It is one thing to lose electricity for days, or even weeks, in September or October. However, if this happens during a Canadian winter, between November and March, homes will freeze, plumbing will fail and homes will get destroyed. In many cases, oil is the only safe and reliable option to keep one's home and family warm through the Canadian winter in rural Atlantic Canada. I know that the government and the Prime Minister at least value the homes of Atlantic Canadians.
I wonder, if the Prime Minister had his way, whether he would still have Atlantic Canadians locked in their homes, for their own safety of course. Perhaps he might consider chipping in with the Atlantic Canadians on their share of his carbon tax to help offset the cost of keeping these home detention centres warm this coming season, just in case he needs them one more time. It is frustrating for me to stand in this House, time and time again, and explain the realities of rural life to the government.
I understand that, as members of the House, we all represent different constituencies and geographies, none being more important than the other, but there is a reality to Canadian life. Our country is large and vast, and a great many Canadians live in rural settings. They understand what choices work for them and their families, and they do not need the Liberal government taxing them in a punishing sequence for choosing the only available option that is safe and can be relied upon. Canadians are better to choose for themselves.
The Liberal government has made enough decisions for people who did not want them to begin with. The government has mismanaged the economy in such a way that the price of heating oil has already more than doubled on its watch. Other necessities, like food and certainly the cost of building or maintaining homes with repairs, has at least doubled. The punishment of Liberal inflation never ends for Canadians, but their pain is the government's gain. For every item or service in our economy that is subject to the federal portion of the HST and has doubled in price, the government is now collecting double the tax on these items than it would have only a year or two ago.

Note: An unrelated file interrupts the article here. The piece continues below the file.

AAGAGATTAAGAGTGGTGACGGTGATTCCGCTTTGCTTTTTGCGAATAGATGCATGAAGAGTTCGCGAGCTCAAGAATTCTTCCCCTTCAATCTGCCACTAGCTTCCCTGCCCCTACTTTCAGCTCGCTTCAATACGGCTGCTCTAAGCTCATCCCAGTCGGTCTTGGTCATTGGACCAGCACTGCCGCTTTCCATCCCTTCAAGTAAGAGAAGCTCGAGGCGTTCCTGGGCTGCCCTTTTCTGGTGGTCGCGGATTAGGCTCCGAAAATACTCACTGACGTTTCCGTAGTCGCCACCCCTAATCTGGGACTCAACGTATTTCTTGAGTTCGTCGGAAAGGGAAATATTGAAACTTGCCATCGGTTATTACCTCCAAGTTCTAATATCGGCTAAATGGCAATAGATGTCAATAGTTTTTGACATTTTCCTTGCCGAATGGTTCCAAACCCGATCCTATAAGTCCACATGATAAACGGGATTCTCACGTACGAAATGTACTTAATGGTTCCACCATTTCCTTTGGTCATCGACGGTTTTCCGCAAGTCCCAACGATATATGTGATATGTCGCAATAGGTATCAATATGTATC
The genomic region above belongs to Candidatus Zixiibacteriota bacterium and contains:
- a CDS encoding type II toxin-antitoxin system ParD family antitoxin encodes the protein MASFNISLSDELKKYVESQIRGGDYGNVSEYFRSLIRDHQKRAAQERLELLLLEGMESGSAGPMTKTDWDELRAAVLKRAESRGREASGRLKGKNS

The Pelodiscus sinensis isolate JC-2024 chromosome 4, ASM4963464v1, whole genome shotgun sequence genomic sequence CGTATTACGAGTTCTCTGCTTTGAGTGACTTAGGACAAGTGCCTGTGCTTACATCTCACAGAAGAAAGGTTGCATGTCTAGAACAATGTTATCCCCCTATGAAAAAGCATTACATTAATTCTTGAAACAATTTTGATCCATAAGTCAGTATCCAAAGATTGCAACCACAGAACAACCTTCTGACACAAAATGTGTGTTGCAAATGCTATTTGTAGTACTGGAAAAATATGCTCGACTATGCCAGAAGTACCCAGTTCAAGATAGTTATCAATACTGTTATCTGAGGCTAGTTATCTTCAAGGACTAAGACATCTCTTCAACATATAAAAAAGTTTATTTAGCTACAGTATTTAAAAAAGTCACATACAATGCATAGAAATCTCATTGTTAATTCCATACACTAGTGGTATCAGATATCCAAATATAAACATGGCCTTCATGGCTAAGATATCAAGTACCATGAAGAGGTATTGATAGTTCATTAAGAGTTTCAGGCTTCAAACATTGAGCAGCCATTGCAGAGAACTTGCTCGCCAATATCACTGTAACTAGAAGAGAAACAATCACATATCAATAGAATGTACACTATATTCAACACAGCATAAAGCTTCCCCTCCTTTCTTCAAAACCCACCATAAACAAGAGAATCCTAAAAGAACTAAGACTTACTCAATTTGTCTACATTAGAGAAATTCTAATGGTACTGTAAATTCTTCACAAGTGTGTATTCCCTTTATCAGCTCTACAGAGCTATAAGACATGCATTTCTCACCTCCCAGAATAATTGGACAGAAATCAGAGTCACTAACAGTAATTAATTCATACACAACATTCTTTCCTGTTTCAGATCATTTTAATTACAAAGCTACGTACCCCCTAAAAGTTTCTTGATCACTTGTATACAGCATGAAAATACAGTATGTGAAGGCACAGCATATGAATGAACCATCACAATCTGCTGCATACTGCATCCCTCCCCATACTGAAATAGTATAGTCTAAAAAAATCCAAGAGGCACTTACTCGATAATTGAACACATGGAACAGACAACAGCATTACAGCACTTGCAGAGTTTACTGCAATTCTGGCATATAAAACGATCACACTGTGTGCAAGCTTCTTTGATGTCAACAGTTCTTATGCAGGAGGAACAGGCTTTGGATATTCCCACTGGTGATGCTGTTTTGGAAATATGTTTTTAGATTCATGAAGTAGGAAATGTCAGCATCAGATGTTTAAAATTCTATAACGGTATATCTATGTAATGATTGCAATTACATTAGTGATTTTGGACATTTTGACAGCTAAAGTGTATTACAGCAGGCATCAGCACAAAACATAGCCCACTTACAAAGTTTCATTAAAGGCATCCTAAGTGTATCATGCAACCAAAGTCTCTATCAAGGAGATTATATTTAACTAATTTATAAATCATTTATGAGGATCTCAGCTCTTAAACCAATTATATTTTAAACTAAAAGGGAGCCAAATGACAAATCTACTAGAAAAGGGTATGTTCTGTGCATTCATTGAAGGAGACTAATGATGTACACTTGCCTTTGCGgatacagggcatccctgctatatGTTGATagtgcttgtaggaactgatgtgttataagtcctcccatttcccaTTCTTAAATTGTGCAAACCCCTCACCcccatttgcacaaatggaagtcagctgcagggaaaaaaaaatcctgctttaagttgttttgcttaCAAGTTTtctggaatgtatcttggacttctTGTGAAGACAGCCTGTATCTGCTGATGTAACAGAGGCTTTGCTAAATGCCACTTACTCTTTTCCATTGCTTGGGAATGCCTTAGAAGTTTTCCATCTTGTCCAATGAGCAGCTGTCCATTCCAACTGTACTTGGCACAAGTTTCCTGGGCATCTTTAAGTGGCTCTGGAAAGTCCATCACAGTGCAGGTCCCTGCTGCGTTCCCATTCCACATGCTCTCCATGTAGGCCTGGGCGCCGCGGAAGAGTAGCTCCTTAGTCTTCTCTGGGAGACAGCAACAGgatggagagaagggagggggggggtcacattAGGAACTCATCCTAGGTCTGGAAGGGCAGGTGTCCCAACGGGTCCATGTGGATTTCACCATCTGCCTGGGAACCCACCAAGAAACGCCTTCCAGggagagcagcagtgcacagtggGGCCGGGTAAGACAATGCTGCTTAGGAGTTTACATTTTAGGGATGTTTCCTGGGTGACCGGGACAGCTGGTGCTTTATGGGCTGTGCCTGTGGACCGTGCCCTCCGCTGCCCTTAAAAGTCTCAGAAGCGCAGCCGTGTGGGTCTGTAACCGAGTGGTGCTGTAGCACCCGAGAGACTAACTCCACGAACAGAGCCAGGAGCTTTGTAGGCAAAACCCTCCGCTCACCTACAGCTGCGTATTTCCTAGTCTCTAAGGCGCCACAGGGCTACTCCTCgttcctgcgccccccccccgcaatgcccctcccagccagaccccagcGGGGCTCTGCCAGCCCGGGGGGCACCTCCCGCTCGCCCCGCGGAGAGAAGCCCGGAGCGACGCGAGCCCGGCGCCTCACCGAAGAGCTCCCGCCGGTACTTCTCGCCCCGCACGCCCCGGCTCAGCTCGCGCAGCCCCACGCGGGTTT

To be fair, to any normal responsible government, this additional tax revenue would be a windfall and help to allow a budget to balance itself, as the Prime Minister likes to say, but I understand the government has a severe spending problem. Even this doubling in revenue is not nearly enough for them. They have, in fact, caused inflation. Much of these high percentages we have are caused by the government's inability to have monetary policy and manage the books of this country.
I revert to the fact that the Premier of Newfoundland and Labrador, a Liberal friend of the government, has publicly called on the Prime Minister to exempt home heating oil from the Liberal carbon tax. This is not Ottawa Liberals whispering to themselves that it is time for the Prime Minister to move on. I can understand why the Prime Minister, with no serious job prospects of his own on the horizon, would ignore these Liberals, but a sitting and popular Liberal premier in Atlantic Canada, in Newfoundland and Labrador, speaking about it aloud in the news is a whole different story.
I implore the Prime Minister, even if he does not listen to the Ottawa Liberals urging him to walk the plank, to at least listen to this one Liberal who has the courage of his convictions to try to explain these bread and butter issues to the federal government, which is so very out of touch. Premier Andrew Furey from Newfoundland and Labrador has made the decision to have the courage of his convictions, and we applaud him for that.
I proudly support this motion to remove the Liberal carbon tax on home heating fuels. This is what my constituents have told me to do, and now I have relayed their concerns to the House. The tax grab by the Liberal government will increase heating costs by over 20% for working Canadians, and as the Premier of Newfoundland and Labrador has rightly said, it will create “undue economic burdens” on Canadians who do not have the resources to cope with this burden.